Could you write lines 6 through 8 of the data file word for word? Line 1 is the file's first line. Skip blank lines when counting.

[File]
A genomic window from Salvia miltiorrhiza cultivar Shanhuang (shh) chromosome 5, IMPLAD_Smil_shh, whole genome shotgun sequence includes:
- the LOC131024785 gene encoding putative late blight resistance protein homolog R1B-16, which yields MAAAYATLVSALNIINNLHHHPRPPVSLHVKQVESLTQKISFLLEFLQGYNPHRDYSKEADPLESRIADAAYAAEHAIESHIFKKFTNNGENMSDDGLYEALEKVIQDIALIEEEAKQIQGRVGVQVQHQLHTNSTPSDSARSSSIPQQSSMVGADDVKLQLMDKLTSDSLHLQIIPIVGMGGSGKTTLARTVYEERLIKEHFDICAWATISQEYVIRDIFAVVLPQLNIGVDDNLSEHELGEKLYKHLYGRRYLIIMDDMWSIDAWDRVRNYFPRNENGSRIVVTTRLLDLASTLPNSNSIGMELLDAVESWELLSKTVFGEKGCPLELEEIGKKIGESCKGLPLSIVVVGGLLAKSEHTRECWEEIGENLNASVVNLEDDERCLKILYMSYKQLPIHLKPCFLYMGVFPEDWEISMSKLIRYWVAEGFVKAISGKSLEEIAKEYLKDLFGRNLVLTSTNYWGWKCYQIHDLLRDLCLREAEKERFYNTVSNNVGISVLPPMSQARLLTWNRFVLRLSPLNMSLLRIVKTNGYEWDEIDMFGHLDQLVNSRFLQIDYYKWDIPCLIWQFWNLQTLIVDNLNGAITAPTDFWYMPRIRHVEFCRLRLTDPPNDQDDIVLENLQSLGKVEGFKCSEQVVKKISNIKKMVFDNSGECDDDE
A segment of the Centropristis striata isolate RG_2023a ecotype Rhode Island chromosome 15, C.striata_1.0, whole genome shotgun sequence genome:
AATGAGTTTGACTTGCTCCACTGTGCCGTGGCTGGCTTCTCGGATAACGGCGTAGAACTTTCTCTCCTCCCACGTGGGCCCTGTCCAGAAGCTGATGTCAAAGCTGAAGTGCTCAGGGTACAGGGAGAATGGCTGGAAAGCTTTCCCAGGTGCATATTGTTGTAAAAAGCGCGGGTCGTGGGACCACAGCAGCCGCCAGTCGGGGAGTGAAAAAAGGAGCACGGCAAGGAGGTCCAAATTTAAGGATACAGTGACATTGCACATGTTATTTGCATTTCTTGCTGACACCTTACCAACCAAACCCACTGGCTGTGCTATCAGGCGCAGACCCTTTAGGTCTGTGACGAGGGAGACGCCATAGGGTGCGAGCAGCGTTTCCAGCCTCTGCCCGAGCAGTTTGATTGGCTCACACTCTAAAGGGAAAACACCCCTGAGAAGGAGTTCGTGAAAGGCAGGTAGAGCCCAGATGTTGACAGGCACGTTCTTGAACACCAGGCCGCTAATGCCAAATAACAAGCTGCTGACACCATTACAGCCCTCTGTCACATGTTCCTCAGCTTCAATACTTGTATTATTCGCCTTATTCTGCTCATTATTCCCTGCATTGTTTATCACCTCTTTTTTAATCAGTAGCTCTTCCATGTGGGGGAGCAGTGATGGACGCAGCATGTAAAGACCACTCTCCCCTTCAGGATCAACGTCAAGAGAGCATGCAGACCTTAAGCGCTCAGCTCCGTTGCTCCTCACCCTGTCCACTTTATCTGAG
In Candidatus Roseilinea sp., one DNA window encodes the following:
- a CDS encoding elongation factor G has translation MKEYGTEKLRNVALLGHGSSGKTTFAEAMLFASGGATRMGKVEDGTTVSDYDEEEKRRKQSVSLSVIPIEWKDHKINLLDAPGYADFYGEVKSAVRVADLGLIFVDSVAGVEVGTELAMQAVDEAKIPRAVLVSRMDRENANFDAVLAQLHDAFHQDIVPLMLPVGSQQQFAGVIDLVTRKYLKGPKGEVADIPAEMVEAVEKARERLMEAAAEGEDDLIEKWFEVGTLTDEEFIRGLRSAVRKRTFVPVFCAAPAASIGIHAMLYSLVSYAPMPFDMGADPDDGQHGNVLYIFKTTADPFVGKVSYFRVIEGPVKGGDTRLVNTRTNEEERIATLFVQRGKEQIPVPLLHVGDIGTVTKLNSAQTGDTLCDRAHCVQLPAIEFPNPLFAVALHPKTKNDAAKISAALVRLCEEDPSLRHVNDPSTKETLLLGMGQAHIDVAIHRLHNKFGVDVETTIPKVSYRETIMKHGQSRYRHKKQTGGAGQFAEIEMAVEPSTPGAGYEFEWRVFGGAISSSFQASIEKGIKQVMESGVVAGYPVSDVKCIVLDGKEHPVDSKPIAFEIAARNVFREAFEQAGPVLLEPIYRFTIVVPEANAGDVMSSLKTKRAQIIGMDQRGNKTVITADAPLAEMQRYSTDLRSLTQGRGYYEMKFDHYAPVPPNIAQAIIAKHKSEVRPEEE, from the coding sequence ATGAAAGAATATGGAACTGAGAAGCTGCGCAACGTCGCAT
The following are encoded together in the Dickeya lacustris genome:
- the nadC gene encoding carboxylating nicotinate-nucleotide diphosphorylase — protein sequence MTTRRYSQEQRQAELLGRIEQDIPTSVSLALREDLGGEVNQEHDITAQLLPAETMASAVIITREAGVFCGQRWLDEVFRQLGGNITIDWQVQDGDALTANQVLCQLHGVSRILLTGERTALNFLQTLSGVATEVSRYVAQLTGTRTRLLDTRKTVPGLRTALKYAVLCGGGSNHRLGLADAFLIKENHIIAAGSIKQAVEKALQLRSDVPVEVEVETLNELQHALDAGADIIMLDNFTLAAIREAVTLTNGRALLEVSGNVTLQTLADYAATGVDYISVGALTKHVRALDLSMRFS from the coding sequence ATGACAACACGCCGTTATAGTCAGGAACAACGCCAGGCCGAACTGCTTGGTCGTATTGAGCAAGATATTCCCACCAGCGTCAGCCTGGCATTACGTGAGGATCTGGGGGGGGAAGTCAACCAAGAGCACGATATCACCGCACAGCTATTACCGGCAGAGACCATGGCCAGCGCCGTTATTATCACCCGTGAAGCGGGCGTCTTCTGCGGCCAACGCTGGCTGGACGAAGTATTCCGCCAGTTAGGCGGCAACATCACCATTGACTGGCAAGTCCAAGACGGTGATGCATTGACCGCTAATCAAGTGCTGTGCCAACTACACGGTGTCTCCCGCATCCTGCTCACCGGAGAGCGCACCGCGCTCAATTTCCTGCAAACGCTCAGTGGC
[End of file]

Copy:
- a CDS encoding elongation factor G has translation MKEYGTEKLRNVALLGHGSSGKTTFAEAMLFASGGATRMGKVEDGTTVSDYDEEEKRRKQSVSLSVIPIEWKDHKINLLDAPGYADFYGEVKSAVRVADLGLIFVDSVAGVEVGTELAMQAVDEAKIPRAVLVSRMDRENANFDAVLAQLHDAFHQDIVPLMLPVGSQQQFAGVIDLVTRKYLKGPKGEVADIPAEMVEAVEKARERLMEAAAEGEDDLIEKWFEVGTLTDEEFIRGLRSAVRKRTFVPVFCAAPAASIGIHAMLYSLVSYAPMPFDMGADPDDGQHGNVLYIFKTTADPFVGKVSYFRVIEGPVKGGDTRLVNTRTNEEERIATLFVQRGKEQIPVPLLHVGDIGTVTKLNSAQTGDTLCDRAHCVQLPAIEFPNPLFAVALHPKTKNDAAKISAALVRLCEEDPSLRHVNDPSTKETLLLGMGQAHIDVAIHRLHNKFGVDVETTIPKVSYRETIMKHGQSRYRHKKQTGGAGQFAEIEMAVEPSTPGAGYEFEWRVFGGAISSSFQASIEKGIKQVMESGVVAGYPVSDVKCIVLDGKEHPVDSKPIAFEIAARNVFREAFEQAGPVLLEPIYRFTIVVPEANAGDVMSSLKTKRAQIIGMDQRGNKTVITADAPLAEMQRYSTDLRSLTQGRGYYEMKFDHYAPVPPNIAQAIIAKHKSEVRPEEE, from the coding sequence ATGAAAGAATATGGAACTGAGAAGCTGCGCAACGTCGCAT
The following are encoded together in the Dickeya lacustris genome:
- the nadC gene encoding carboxylating nicotinate-nucleotide diphosphorylase — protein sequence MTTRRYSQEQRQAELLGRIEQDIPTSVSLALREDLGGEVNQEHDITAQLLPAETMASAVIITREAGVFCGQRWLDEVFRQLGGNITIDWQVQDGDALTANQVLCQLHGVSRILLTGERTALNFLQTLSGVATEVSRYVAQLTGTRTRLLDTRKTVPGLRTALKYAVLCGGGSNHRLGLADAFLIKENHIIAAGSIKQAVEKALQLRSDVPVEVEVETLNELQHALDAGADIIMLDNFTLAAIREAVTLTNGRALLEVSGNVTLQTLADYAATGVDYISVGALTKHVRALDLSMRFS from the coding sequence ATGACAACACGCCGTTATAGTCAGGAACAACGCCAGGCCGAACTGCTTGGTCGTATTGAGCAAGATATTCCCACCAGCGTCAGCCTGGCATTACGTGAGGATCTGGGGGGGGAAGTCAACCAAGAGCACGATATCACCGCACAGCTATTACCGGCAGAGACCATGGCCAGCGCCGTTATTATCACCCGTGAAGCGGGCGTCTTCTGCGGCCAACGCTGGCTGGACGAAGTATTCCGCCAGTTAGGCGGCAACATCACCATTGACTGGCAAGTCCAAGACGGTGATGCATTGACCGCTAATCAAGTGCTGTGCCAACTACACGGTGTCTCCCGCATCCTGCTCACCGGAGAGCGCACCGCGCTCAATTTCCTGCAAACGCTCAGTGGC